“But personal growth doesn’t usually work that way. Generally relationships don’t change you for the better if they don’t challenge you at your worst. Consider: Who are the most important people in your life? Do they only affirm you and every decision you make? Or do you trust that they will love you no matter what, and love you enough to tell you the truth? Relationships with family members and friends are forged through thick and thin. They will stand behind you at your best, stand next to you at your worst, and stand in front of you at your most vulnerable.

“That’s the kind of church we must rediscover. The church isn’t just another institution we use to build a résumé and enhance our self-identity. The church forms us into men and women of God. We grow stronger together. At the same time, we learn more about who God intended us to be as individuals—our unique abilities and passions. The church doesn’t erase our personalities. It enhances them by connecting us to the Creator who made us as we are and to others who call forth love and strength we never knew we had. You may not get the church you wanted. But you get the church you never knew you needed.

“The two of us are not naive about how many churches fall short of this vision. You might think we underestimate the challenges. On the contrary, because of our positions, we know far more than most about the dark side of churches. We’ve experienced it ourselves. We’ve heard of it from others. We’ve seen it with friends and family members. And we’re not asking you to tolerate abuse or heretical theology. We’re not issuing a blanket endorsement for churches or condoning the misuse of power and authority that we know is common among churches, past and present.

“We do, however, believe that you must expect friction in church. You should not expect to get along with everybody. You should not expect to share the same vision, the same priorities, the same strategies. Those moments of friction test all of us. They make us wonder if another church around the corner would be easier. It might, at least for a time, though probably not forever, because in that church you’ll find sinners redeemed by grace. And you’ll still be a sinner redeemed by grace. You’ll find the good and the bad, maybe to a lesser degree. But no church this side of Jesus’s return can avoid every disagreement and disappointment.”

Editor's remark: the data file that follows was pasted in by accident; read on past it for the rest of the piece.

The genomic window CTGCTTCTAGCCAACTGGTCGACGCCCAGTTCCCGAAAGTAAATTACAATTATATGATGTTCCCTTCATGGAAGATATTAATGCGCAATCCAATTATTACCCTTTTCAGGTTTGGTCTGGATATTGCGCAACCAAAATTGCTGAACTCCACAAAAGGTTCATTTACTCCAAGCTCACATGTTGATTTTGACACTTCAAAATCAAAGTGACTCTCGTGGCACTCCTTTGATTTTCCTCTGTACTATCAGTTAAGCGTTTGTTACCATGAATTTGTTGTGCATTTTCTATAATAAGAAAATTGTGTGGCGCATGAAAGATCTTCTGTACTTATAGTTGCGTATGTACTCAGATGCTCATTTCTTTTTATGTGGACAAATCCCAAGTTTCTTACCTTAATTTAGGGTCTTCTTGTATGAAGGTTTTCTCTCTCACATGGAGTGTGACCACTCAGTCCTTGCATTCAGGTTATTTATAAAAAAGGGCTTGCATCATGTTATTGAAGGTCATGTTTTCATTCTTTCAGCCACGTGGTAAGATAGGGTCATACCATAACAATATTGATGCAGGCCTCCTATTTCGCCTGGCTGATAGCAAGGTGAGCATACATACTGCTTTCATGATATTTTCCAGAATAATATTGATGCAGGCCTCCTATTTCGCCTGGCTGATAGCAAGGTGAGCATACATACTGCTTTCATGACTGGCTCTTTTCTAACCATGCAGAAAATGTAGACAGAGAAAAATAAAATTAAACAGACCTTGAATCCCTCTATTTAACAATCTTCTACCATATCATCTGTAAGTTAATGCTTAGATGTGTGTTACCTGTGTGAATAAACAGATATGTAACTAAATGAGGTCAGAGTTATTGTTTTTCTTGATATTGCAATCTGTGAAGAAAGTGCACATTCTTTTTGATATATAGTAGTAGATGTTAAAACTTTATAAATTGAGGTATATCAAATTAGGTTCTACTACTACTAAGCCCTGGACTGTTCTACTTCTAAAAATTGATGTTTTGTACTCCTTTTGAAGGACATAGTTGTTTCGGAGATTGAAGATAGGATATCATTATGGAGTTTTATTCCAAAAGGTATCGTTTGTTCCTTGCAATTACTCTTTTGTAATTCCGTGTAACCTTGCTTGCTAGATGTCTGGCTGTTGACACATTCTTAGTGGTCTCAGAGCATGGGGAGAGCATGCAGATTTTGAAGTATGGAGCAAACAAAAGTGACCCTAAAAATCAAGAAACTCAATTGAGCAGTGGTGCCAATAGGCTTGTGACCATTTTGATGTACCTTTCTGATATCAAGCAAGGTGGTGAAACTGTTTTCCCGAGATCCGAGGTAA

This material is adapted from the new book by Collin Hansen and Jonathan Leeman Rediscover Church: Why the Body of Christ Is Essential (Crossway, 2021)

Published in: on August 14, 2021 at 9:15 PM  Leave a Comment  

Eerdmans Publishing Turns 110 Years Old Today

Eerdmans-publ-logoToday (Wednesday, August 11, 2021) is a significant birthday in the life of a significant Christian book publisher in Grand Rapids, MI. The William B. Eerdmans Publishing Company is celebrating 110 years today!

Their website has published a special page marking the event, including a timeline of important dates and events and a history of the company. The first part of this we post below.

Eerdmans is also significant to PRC (Protestant Reformed Churches) history, as they were the publisher to first print the books of Herman Hoeksema, one of the founding fathers of the PRC. In fact, Hoeksema and Eerdmans developed a friendship of mutual respect and appreciation. Do you know which “HH” book Eerdmans published first?